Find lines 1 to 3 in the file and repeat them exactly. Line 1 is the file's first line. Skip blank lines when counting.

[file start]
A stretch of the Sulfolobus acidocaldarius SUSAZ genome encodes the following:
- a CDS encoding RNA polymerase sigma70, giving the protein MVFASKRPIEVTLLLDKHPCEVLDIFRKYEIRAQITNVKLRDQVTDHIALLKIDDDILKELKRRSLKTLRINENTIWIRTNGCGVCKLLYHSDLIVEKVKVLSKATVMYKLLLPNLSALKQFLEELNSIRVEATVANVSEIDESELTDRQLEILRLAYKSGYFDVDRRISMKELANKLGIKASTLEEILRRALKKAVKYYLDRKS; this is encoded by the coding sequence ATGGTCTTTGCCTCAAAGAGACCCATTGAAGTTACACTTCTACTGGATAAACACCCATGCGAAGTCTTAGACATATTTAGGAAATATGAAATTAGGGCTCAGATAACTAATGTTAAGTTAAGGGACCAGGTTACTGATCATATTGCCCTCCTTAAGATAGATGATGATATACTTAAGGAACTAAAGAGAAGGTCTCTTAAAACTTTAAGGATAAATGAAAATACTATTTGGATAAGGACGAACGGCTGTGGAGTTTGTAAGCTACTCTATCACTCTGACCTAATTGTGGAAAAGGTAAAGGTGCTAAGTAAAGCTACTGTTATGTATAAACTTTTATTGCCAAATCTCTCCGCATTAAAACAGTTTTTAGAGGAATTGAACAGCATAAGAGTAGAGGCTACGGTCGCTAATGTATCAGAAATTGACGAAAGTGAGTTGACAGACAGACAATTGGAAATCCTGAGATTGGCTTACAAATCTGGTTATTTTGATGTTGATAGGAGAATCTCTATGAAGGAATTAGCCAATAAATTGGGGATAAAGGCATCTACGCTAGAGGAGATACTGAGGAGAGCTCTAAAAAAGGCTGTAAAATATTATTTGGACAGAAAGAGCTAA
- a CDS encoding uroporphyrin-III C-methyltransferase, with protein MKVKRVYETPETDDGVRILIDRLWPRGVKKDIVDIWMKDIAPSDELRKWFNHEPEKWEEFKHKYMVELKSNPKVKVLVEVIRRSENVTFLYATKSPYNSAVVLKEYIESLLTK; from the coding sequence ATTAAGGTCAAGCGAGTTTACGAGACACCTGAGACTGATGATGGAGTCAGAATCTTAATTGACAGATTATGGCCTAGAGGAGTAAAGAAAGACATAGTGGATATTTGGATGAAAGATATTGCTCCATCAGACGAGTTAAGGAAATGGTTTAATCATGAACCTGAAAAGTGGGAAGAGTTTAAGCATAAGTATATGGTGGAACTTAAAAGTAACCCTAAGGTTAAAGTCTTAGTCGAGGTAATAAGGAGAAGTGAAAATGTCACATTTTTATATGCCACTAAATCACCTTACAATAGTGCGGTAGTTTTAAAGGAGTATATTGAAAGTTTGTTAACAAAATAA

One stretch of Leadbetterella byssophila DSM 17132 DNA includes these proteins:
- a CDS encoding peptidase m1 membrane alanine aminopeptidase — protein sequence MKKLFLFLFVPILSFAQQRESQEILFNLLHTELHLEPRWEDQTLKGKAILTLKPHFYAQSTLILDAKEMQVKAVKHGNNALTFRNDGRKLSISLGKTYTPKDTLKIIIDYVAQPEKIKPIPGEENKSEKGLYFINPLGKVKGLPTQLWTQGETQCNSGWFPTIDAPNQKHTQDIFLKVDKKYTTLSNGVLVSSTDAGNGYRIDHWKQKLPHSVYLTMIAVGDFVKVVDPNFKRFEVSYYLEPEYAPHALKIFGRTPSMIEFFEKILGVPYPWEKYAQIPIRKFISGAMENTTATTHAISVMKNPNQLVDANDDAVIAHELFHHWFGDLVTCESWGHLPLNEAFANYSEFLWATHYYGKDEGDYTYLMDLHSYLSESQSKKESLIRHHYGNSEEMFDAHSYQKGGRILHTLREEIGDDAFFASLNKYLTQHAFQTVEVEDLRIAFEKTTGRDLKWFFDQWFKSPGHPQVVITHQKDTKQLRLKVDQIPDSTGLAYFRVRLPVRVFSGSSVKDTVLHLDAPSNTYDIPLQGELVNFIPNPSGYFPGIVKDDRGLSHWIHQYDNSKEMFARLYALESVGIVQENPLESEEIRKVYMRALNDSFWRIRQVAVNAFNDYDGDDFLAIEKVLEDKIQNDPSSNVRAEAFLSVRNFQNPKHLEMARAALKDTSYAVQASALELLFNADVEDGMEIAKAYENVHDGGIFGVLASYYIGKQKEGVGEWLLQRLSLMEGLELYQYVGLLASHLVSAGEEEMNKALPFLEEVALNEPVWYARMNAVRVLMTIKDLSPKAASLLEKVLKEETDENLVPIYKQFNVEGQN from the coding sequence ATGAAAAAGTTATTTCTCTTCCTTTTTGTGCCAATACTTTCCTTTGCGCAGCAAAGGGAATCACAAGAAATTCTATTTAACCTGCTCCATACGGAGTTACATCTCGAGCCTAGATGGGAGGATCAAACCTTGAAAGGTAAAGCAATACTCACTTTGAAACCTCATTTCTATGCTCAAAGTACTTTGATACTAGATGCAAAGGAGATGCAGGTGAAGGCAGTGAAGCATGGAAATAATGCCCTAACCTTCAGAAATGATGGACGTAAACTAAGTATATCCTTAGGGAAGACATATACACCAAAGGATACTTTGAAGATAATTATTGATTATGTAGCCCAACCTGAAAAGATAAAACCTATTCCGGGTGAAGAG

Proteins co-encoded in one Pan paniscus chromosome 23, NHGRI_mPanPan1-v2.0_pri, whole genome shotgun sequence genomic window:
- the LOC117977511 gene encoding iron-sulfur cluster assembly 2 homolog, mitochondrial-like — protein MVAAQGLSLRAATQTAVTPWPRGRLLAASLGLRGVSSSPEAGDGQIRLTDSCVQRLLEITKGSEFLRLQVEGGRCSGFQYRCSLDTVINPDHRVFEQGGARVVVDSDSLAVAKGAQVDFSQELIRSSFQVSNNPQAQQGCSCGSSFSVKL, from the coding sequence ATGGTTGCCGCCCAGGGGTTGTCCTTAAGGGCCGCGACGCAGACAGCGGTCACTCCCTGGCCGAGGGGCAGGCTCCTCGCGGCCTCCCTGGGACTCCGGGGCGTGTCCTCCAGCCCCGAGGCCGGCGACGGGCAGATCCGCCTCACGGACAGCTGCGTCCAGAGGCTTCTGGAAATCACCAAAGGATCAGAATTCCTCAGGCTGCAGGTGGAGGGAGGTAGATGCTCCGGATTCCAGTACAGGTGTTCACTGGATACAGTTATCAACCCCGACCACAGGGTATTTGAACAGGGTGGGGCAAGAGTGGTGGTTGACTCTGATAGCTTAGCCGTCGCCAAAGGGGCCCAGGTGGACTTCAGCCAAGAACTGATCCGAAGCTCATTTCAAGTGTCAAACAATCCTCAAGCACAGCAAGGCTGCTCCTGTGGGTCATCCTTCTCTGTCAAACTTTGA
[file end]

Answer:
A stretch of the Sulfolobus acidocaldarius SUSAZ genome encodes the following:
- a CDS encoding RNA polymerase sigma70, giving the protein MVFASKRPIEVTLLLDKHPCEVLDIFRKYEIRAQITNVKLRDQVTDHIALLKIDDDILKELKRRSLKTLRINENTIWIRTNGCGVCKLLYHSDLIVEKVKVLSKATVMYKLLLPNLSALKQFLEELNSIRVEATVANVSEIDESELTDRQLEILRLAYKSGYFDVDRRISMKELANKLGIKASTLEEILRRALKKAVKYYLDRKS; this is encoded by the coding sequence ATGGTCTTTGCCTCAAAGAGACCCATTGAAGTTACACTTCTACTGGATAAACACCCATGCGAAGTCTTAGACATATTTAGGAAATATGAAATTAGGGCTCAGATAACTAATGTTAAGTTAAGGGACCAGGTTACTGATCATATTGCCCTCCTTAAGATAGATGATGATATACTTAAGGAACTAAAGAGAAGGTCTCTTAAAACTTTAAGGATAAATGAAAATACTATTTGGATAAGGACGAACGGCTGTGGAGTTTGTAAGCTACTCTATCACTCTGACCTAATTGTGGAAAAGGTAAAGGTGCTAAGTAAAGCTACTGTTATGTATAAACTTTTATTGCCAAATCTCTCCGCATTAAAACAGTTTTTAGAGGAATTGAACAGCATAAGAGTAGAGGCTACGGTCGCTAATGTATCAGAAATTGACGAAAGTGAGTTGACAGACAGACAATTGGAAATCCTGAGATTGGCTTACAAATCTGGTTATTTTGATGTTGATAGGAGAATCTCTATGAAGGAATTAGCCAATAAATTGGGGATAAAGGCATCTACGCTAGAGGAGATACTGAGGAGAGCTCTAAAAAAGGCTGTAAAATATTATTTGGACAGAAAGAGCTAA
- a CDS encoding uroporphyrin-III C-methyltransferase, with protein MKVKRVYETPETDDGVRILIDRLWPRGVKKDIVDIWMKDIAPSDELRKWFNHEPEKWEEFKHKYMVELKSNPKVKVLVEVIRRSENVTFLYATKSPYNSAVVLKEYIESLLTK; from the coding sequence ATTAAGGTCAAGCGAGTTTACGAGACACCTGAGACTGATGATGGAGTCAGAATCTTAATTGACAGATTATGGCCTAGAGGAGTAAAGAAAGACATAGTGGATATTTGGATGAAAGATATTGCTCCATCAGACGAGTTAAGGAAATGGTTTAATCATGAACCTGAAAAGTGGGAAGAGTTTAAGCATAAGTATATGGTGGAACTTAAAAGTAACCCTAAGGTTAAAGTCTTAGTCGAGGTAATAAGGAGAAGTGAAAATGTCACATTTTTATATGCCACTAAATCACCTTACAATAGTGCGGTAGTTTTAAAGGAGTATATTGAAAGTTTGTTAACAAAATAA